Thousands of species of freshwater fish are at risk of extinction, the International Union for Conservation of Nature said in a Monday report released at the United Nations climate conference in Dubai.
The organization assessed just under 15,000 species and found 25% face possible extinction. At least 17% of the threatened species are impacted by climate change. Rising sea levels are causing seawater to move up rivers, the IUCN said. Freshwater species are also threatened by pollution, overfishing, invasive species, disease, dams and water extraction. Pollution impacts 57% of freshwater fish species at risk of extinction, the organization said.
More than half of the world’s known fish species live in freshwater, according to Kathy Hughes, co-chair of the IUCN freshwater fish specialist group. She said they’re integral to the ecosystem.
“This is essential to the billions of people who rely upon freshwater ecosystems, and the millions of people who rely on their fisheries,” Hughes said. “Ensuring freshwater ecosystems are well managed, remain free-flowing with sufficient water, and good water quality is essential to stop species declines and maintain food security, livelihoods and economies in a climate resilient world.”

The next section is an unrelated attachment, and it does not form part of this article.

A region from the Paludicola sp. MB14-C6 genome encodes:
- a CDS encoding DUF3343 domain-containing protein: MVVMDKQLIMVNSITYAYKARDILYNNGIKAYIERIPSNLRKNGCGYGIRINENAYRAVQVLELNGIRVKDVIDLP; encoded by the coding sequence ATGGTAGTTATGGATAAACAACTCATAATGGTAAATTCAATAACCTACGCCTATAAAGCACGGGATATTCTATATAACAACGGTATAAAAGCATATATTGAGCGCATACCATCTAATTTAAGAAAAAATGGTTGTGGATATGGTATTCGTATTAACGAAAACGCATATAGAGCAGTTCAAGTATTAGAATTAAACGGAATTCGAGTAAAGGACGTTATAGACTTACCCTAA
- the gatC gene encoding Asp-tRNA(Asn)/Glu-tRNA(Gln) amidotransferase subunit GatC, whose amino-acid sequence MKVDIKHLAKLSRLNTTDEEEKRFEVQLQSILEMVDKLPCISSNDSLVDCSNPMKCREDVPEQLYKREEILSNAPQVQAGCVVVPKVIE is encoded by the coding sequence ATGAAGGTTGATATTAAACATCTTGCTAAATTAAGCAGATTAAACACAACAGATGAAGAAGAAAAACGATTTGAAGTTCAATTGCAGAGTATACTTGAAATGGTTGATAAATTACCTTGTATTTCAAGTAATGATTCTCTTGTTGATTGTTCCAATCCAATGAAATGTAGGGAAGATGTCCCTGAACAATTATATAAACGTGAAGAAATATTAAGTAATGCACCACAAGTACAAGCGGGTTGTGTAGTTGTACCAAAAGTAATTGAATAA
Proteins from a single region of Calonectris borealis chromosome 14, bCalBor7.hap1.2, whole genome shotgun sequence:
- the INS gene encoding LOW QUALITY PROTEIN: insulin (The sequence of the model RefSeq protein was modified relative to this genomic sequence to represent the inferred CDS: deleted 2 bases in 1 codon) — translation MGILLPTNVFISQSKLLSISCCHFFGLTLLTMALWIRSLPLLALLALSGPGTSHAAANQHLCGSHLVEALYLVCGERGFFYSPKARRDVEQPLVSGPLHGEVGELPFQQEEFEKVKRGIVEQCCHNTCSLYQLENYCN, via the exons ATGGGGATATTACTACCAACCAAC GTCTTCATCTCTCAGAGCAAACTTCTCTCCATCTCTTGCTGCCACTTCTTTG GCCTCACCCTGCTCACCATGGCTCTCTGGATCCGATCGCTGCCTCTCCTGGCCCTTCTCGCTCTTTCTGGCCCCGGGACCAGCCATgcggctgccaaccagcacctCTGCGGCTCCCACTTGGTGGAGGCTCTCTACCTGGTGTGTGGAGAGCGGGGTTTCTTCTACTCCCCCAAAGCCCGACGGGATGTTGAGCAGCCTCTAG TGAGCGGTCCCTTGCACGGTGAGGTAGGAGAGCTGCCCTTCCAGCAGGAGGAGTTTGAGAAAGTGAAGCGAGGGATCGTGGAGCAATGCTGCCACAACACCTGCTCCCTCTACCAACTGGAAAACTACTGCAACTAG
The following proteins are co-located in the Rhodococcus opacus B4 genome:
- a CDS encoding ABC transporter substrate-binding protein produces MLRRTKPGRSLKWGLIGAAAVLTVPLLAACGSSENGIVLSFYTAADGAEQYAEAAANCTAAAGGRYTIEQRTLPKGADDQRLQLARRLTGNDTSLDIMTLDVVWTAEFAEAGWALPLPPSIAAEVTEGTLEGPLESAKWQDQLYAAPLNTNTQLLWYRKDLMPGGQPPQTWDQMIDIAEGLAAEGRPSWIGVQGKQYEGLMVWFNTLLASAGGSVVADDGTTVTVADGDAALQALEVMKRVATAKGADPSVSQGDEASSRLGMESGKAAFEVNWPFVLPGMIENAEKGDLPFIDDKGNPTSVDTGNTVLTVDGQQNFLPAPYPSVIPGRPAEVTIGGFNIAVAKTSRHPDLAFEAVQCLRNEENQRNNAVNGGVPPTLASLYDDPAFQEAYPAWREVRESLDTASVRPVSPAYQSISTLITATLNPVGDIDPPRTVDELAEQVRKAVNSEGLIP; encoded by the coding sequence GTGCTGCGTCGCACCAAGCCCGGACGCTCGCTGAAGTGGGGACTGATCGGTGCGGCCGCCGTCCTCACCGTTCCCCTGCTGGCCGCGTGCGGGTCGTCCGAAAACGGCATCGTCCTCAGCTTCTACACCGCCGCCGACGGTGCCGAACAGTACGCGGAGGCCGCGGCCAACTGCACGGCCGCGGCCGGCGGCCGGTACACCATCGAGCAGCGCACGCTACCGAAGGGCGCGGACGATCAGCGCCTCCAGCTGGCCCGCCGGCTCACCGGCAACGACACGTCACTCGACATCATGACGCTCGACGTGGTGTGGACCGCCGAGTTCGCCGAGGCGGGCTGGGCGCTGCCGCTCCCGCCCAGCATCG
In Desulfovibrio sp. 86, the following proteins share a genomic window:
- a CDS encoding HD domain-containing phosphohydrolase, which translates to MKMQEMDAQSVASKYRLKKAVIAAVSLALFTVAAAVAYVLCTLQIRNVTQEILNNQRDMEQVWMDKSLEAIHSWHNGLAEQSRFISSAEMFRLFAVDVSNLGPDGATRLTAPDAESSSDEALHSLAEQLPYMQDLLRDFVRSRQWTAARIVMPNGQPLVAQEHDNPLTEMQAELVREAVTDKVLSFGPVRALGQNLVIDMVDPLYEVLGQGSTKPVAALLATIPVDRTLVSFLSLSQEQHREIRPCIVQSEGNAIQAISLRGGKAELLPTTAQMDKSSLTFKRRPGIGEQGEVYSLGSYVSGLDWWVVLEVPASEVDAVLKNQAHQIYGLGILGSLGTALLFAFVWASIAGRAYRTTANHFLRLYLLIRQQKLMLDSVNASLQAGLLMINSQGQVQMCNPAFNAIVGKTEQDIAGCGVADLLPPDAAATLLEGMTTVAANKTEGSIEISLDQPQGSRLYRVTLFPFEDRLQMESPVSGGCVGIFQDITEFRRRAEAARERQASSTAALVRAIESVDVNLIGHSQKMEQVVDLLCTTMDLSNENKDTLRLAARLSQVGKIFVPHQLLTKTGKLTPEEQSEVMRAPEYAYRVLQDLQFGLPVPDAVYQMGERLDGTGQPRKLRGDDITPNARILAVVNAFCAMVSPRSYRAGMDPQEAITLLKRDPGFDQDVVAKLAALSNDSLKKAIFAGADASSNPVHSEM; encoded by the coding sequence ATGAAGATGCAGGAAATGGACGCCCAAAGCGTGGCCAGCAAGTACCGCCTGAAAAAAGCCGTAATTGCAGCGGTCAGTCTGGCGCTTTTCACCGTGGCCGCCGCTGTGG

Around the world, at least 200 million people rely on freshwater fish as their major source of protein, the World Wildlife Fund said in 2021.
The IUCN assessment found that the global population of Atlantic salmon, which are classified as near threatened, decreased by 23% between 2006 and 2020. Salmon live in both fresh and saltwater.
“Climate change affects all stages of the Atlantic salmon’s life cycle, influencing the development of young salmon, reducing prey availability and allowing invasive alien species to expand their range,” the organization said. “Dams and other barriers block access to spawning and feeding grounds, while water pollution and sedimentation, primarily from logging and agriculture, lead to higher mortality of young salmon.”
It isn’t just freshwater species at risk. The IUCN said its updated Red List of Threatened Species now includes 157,190 species, of which 44,016 are threatened with extinction.
“Climate change is menacing the diversity of life our planet harbors, and undermining nature’s capacity to meet basic human needs,” IUCN Director General Dr. Grethel Aguilar said.